In 2013, Lee Daniels tried to capture the spirit and heart of the civil rights movement in his biopic, The Butler. Daniels decided to span three generations within that story and the movie suffered some due to that. It was tough to connect with the characters in their experiences because we were so quickly moved onto the next trial. With Selma, Ava DuVernay focuses her lens on a specific event in the life of Martin Luther King Jr.; the march from Selma, AL to Montgomery, AL in 1965. Honing in on this event allowed her to explore the depths of the people themselves, and succeed where The Butler fell short.
One item in particular that benefited from this ability to really zoom in on the characters was the spiritual element of King’s life. Too often when a film focuses on the life and story of King, the driving force of his faith is greatly watered down or shoved under the rug completely. Selma makes no bones about putting King’s faith front and center as the motivation behind this cause. King’s reliance on God was relayed in such a way as to feel completely genuine and necessary for King to maintain the assurance this cause demanded. This is a testament not only to DuVernay’s interweaving it within the story, but to David Oyelowo as well. Oyelowo sank into the role of Martin Luther King Jr. so well it seemed effortless. I felt every moment of anger, hesitation and righteous indignation right along with him.
A handful of moments before the march were highlighted in Selma. Specific sermons, the murder of demonstrators, and inner-family turmoil set the backdrop for the events that transpired leading up to the march. One such moment was King’s acceptance speech for the 1964 Nobel Peace Prize. In it he said, “I accept this honor for the 20 million American Negroes motivated by dignity and a disdain for hopelessness.” This dignity, derived from a sense of value as one who bears the image of God, is the backdrop and the reason for the demonstrations. King is joined at the top levels of his peaceful organization by fellow ministers, pastors and servants. Men and women of God who recognized the racial injustice as a crime against God as much as a crime against men.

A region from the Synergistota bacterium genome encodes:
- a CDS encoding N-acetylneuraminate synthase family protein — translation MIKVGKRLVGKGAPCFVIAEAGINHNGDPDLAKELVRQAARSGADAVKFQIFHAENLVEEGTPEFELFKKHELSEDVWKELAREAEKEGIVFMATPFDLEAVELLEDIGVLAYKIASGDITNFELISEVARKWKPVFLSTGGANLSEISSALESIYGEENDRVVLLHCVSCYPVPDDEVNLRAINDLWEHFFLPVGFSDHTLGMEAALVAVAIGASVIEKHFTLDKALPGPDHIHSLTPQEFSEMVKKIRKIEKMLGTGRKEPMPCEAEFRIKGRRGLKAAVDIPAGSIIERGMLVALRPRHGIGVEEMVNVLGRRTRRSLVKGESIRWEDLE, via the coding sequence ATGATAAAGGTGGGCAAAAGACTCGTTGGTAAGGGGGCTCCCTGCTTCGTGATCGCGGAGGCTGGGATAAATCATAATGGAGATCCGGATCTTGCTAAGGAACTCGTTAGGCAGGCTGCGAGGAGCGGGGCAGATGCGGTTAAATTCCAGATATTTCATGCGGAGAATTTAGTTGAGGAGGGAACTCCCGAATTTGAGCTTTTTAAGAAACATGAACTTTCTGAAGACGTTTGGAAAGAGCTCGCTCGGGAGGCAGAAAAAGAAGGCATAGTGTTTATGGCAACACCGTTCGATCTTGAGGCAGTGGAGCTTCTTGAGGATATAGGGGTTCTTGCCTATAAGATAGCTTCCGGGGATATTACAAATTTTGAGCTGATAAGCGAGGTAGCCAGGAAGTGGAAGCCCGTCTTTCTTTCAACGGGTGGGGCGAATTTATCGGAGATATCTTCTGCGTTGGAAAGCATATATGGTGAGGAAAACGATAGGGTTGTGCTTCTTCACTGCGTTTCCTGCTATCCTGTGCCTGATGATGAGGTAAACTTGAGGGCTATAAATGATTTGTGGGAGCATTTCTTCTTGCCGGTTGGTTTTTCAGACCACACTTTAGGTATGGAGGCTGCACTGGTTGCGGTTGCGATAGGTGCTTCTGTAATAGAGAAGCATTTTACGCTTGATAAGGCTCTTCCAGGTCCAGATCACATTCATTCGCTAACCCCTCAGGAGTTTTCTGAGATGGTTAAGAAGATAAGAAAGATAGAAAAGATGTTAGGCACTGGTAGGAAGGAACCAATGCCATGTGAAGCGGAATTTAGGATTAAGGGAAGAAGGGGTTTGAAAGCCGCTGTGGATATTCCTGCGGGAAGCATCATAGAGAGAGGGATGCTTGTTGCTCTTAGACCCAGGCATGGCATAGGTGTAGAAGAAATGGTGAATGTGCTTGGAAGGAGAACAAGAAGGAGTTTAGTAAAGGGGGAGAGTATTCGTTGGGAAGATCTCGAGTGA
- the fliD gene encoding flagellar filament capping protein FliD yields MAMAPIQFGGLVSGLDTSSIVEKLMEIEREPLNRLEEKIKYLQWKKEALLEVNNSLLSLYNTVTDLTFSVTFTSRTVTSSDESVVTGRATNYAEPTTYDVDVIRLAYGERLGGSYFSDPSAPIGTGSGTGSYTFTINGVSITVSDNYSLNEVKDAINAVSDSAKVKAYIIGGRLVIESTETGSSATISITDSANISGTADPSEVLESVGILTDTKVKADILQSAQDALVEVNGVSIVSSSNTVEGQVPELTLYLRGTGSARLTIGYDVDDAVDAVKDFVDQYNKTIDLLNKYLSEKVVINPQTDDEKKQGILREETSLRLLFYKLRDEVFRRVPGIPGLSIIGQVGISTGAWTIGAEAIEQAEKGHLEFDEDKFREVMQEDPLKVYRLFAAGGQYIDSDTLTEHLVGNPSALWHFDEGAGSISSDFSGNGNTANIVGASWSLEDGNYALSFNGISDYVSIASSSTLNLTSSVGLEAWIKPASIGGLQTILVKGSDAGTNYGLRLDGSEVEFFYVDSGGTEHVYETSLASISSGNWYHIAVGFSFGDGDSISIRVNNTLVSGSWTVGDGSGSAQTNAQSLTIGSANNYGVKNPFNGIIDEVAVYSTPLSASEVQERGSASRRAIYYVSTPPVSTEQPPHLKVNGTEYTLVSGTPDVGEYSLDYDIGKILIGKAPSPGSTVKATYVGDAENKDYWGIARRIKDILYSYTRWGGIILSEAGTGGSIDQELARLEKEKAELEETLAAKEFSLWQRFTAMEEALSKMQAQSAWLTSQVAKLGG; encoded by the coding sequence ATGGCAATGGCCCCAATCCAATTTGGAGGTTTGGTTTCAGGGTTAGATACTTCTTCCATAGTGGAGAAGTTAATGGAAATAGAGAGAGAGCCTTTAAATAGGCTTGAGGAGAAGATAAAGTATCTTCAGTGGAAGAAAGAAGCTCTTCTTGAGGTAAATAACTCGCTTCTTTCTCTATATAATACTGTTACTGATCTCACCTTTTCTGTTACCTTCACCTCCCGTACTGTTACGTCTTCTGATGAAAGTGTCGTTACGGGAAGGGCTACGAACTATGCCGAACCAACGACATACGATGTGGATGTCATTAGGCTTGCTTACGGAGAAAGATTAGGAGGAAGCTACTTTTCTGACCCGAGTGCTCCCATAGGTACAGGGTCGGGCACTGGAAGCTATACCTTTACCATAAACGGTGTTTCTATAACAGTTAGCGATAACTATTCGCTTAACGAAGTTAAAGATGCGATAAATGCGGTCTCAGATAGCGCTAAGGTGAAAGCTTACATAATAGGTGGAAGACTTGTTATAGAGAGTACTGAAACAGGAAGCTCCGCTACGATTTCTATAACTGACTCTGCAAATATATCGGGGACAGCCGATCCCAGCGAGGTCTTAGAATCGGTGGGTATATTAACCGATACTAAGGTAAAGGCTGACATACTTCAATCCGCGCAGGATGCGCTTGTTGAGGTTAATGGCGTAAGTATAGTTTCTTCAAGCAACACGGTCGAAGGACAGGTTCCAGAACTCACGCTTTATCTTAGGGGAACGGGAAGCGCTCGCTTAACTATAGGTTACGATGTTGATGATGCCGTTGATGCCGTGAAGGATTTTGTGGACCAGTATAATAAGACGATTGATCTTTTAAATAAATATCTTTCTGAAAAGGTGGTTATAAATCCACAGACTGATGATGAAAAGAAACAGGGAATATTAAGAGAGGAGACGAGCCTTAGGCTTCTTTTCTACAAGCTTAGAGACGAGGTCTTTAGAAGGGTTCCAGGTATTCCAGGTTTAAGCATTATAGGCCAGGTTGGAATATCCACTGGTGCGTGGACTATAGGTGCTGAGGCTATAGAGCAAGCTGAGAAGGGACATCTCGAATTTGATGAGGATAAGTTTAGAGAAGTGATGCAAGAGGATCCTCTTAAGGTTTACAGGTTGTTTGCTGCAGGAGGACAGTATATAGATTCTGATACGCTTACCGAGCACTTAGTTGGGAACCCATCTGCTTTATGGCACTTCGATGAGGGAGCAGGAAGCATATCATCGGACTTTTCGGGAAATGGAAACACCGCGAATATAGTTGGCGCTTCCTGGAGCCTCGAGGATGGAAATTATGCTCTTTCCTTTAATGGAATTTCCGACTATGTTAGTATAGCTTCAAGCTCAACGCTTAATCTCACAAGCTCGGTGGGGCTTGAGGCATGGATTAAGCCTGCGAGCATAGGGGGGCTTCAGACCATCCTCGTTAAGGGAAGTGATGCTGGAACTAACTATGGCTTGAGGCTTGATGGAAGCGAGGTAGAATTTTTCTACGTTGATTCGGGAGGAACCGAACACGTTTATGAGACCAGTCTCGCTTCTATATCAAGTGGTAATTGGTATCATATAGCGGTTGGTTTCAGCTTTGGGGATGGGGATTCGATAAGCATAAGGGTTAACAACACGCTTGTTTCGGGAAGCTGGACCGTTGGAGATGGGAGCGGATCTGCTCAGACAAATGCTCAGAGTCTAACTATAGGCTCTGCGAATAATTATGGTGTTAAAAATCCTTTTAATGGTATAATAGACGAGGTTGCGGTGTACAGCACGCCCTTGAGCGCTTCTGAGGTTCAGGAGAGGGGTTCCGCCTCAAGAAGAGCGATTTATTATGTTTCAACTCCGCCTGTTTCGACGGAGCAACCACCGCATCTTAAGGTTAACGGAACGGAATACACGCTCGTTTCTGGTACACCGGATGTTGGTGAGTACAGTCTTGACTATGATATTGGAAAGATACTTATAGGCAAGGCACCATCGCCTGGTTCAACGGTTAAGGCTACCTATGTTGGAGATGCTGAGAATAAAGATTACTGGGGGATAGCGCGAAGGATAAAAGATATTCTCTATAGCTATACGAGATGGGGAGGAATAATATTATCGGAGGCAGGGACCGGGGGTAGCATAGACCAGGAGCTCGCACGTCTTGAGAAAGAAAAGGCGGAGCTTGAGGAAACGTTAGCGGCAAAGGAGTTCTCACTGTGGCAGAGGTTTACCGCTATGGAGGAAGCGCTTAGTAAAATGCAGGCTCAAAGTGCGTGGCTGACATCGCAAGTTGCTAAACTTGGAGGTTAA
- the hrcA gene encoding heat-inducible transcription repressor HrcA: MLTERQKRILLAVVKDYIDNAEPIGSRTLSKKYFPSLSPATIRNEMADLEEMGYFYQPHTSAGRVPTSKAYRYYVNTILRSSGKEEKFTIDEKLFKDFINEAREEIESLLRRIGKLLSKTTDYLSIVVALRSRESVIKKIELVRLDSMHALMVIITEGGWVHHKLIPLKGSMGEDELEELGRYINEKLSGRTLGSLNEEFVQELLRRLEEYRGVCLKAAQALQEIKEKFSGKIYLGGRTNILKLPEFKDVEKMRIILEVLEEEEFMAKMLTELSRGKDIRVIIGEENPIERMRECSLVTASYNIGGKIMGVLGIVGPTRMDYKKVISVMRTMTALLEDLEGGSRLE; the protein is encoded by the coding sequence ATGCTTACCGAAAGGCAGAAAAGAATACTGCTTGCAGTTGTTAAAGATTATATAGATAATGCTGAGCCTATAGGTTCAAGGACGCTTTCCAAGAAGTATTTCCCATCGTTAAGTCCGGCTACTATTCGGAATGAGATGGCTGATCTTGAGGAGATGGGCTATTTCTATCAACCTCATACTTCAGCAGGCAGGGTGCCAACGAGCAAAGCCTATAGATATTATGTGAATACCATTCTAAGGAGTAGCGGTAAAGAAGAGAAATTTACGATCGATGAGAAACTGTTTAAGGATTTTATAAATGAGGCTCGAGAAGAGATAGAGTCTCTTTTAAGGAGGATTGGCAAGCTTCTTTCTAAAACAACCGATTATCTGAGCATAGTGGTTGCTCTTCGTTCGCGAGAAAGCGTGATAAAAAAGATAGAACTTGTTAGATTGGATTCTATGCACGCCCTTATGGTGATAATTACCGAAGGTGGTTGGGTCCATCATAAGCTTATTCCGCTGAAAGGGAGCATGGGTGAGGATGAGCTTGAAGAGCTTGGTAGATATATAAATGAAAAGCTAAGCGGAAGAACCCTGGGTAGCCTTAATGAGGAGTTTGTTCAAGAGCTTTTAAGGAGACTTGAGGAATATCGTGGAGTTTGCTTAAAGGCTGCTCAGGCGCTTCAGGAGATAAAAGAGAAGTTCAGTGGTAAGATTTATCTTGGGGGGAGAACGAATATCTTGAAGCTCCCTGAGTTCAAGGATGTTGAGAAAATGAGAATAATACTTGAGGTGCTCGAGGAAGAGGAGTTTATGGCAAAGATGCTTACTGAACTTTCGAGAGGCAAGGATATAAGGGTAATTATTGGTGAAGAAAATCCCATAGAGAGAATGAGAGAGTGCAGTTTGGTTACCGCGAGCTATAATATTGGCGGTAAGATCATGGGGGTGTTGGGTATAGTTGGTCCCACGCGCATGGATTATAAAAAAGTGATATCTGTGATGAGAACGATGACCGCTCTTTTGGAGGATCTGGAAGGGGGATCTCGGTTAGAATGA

The company which King kept was a testament to his ability to maintain this peaceful organization. Like-minded believers were absolutely necessary to its success. Not only organizationally, but for the sake of King’s sanity as well. There are two moments in particular that stand out to me as moments when King leaned heavily on the comfort through faith of his companions. Near the beginning of the film King places a call to a female. The viewer is curious at first what this is about, but it’s nothing devious. He’s struggling and he needs to hear “God’s voice”, as he puts it. The woman begins singing a gospel hymn over the phone, and we have one of the more touching and personal moments of the film. Another moment occurs in jail. King begins losing hope and worries that none of this will make any difference at all. A fellow pastor calms him down by reciting scripture. Matthew 6:26 to be precise. Jesus’ words concerning worry.
The above two moments were some of the more touching moments of the film. But plenty of scenes were also hard-hitting. In particular, every death we witness hits harder than you might expect. Not because they’re gruesome or overly graphic, but DuVerney has made you so invested in the story and made you care about the characters so quickly that their death is meaningful even if we’ve only known the characters for a short time. She shows here a terrific talent for handling an ensemble cast.
My Rating: 4/5
Oyelowo’s snub for best actor at the 2015 Oscars was maybe the most talked about. After seeing Selma I would have to agree. He’s acting at a level here not matched by many that year. My only complaints are aimed at some of the supporting cast and the inclusion of Malcolm X without there being much of a point to it. This is a terrific film that never seems to drag on, but provides constant drama aimed in once specific direction.